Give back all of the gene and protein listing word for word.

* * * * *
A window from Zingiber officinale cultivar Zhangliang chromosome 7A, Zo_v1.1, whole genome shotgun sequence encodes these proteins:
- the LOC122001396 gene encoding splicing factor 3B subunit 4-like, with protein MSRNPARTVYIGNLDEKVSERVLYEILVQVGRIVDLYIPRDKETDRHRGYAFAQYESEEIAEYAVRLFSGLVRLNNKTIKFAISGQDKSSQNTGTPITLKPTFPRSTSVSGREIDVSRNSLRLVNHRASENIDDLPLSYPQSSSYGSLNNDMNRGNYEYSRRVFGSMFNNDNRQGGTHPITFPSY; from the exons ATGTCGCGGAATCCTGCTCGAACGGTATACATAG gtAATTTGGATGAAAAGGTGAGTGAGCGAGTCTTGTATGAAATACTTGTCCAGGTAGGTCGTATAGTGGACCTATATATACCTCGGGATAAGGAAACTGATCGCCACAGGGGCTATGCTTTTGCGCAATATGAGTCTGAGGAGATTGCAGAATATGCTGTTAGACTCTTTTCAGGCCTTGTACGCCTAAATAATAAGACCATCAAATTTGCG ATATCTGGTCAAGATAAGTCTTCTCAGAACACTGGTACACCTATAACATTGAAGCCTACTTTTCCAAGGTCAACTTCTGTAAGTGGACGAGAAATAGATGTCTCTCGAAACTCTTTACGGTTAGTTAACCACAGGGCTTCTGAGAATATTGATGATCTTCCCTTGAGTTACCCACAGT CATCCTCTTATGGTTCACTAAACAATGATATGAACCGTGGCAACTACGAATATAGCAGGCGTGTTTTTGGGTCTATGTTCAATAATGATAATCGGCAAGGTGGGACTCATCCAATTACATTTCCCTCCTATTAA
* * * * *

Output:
A window from Zingiber officinale cultivar Zhangliang chromosome 7A, Zo_v1.1, whole genome shotgun sequence encodes these proteins:
- the LOC122001396 gene encoding splicing factor 3B subunit 4-like, with protein MSRNPARTVYIGNLDEKVSERVLYEILVQVGRIVDLYIPRDKETDRHRGYAFAQYESEEIAEYAVRLFSGLVRLNNKTIKFAISGQDKSSQNTGTPITLKPTFPRSTSVSGREIDVSRNSLRLVNHRASENIDDLPLSYPQSSSYGSLNNDMNRGNYEYSRRVFGSMFNNDNRQGGTHPITFPSY; from the exons ATGTCGCGGAATCCTGCTCGAACGGTATACATAG gtAATTTGGATGAAAAGGTGAGTGAGCGAGTCTTGTATGAAATACTTGTCCAGGTAGGTCGTATAGTGGACCTATATATACCTCGGGATAAGGAAACTGATCGCCACAGGGGCTATGCTTTTGCGCAATATGAGTCTGAGGAGATTGCAGAATATGCTGTTAGACTCTTTTCAGGCCTTGTACGCCTAAATAATAAGACCATCAAATTTGCG ATATCTGGTCAAGATAAGTCTTCTCAGAACACTGGTACACCTATAACATTGAAGCCTACTTTTCCAAGGTCAACTTCTGTAAGTGGACGAGAAATAGATGTCTCTCGAAACTCTTTACGGTTAGTTAACCACAGGGCTTCTGAGAATATTGATGATCTTCCCTTGAGTTACCCACAGT CATCCTCTTATGGTTCACTAAACAATGATATGAACCGTGGCAACTACGAATATAGCAGGCGTGTTTTTGGGTCTATGTTCAATAATGATAATCGGCAAGGTGGGACTCATCCAATTACATTTCCCTCCTATTAA